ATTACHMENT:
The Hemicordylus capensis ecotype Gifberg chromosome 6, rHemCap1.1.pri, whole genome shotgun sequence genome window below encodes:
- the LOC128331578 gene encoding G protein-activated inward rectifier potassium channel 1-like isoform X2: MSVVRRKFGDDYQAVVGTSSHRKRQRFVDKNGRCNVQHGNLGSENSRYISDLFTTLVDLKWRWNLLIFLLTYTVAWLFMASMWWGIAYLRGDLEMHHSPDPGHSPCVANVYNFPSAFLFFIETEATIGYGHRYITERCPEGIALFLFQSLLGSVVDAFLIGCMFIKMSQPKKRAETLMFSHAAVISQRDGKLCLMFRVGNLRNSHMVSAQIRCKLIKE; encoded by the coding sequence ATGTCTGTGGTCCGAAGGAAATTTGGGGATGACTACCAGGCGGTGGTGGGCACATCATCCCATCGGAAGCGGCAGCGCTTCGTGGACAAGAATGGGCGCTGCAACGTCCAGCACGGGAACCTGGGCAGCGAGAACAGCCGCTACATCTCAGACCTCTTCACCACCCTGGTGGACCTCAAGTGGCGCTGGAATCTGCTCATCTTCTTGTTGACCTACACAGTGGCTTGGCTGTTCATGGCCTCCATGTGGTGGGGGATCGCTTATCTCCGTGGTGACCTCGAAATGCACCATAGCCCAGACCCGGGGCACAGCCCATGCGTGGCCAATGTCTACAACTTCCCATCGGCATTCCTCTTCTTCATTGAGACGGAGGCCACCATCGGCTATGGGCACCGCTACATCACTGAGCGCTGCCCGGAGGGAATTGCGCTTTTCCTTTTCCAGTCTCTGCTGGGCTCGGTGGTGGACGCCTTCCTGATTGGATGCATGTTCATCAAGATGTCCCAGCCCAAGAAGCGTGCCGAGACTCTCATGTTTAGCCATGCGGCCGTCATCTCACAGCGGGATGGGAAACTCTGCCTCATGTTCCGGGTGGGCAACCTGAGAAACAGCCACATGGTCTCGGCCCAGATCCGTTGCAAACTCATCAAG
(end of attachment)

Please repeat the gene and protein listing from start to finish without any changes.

The Hemicordylus capensis ecotype Gifberg chromosome 6, rHemCap1.1.pri, whole genome shotgun sequence genome window below encodes:
- the LOC128331578 gene encoding G protein-activated inward rectifier potassium channel 1-like isoform X2: MSVVRRKFGDDYQAVVGTSSHRKRQRFVDKNGRCNVQHGNLGSENSRYISDLFTTLVDLKWRWNLLIFLLTYTVAWLFMASMWWGIAYLRGDLEMHHSPDPGHSPCVANVYNFPSAFLFFIETEATIGYGHRYITERCPEGIALFLFQSLLGSVVDAFLIGCMFIKMSQPKKRAETLMFSHAAVISQRDGKLCLMFRVGNLRNSHMVSAQIRCKLIKE; encoded by the coding sequence ATGTCTGTGGTCCGAAGGAAATTTGGGGATGACTACCAGGCGGTGGTGGGCACATCATCCCATCGGAAGCGGCAGCGCTTCGTGGACAAGAATGGGCGCTGCAACGTCCAGCACGGGAACCTGGGCAGCGAGAACAGCCGCTACATCTCAGACCTCTTCACCACCCTGGTGGACCTCAAGTGGCGCTGGAATCTGCTCATCTTCTTGTTGACCTACACAGTGGCTTGGCTGTTCATGGCCTCCATGTGGTGGGGGATCGCTTATCTCCGTGGTGACCTCGAAATGCACCATAGCCCAGACCCGGGGCACAGCCCATGCGTGGCCAATGTCTACAACTTCCCATCGGCATTCCTCTTCTTCATTGAGACGGAGGCCACCATCGGCTATGGGCACCGCTACATCACTGAGCGCTGCCCGGAGGGAATTGCGCTTTTCCTTTTCCAGTCTCTGCTGGGCTCGGTGGTGGACGCCTTCCTGATTGGATGCATGTTCATCAAGATGTCCCAGCCCAAGAAGCGTGCCGAGACTCTCATGTTTAGCCATGCGGCCGTCATCTCACAGCGGGATGGGAAACTCTGCCTCATGTTCCGGGTGGGCAACCTGAGAAACAGCCACATGGTCTCGGCCCAGATCCGTTGCAAACTCATCAAG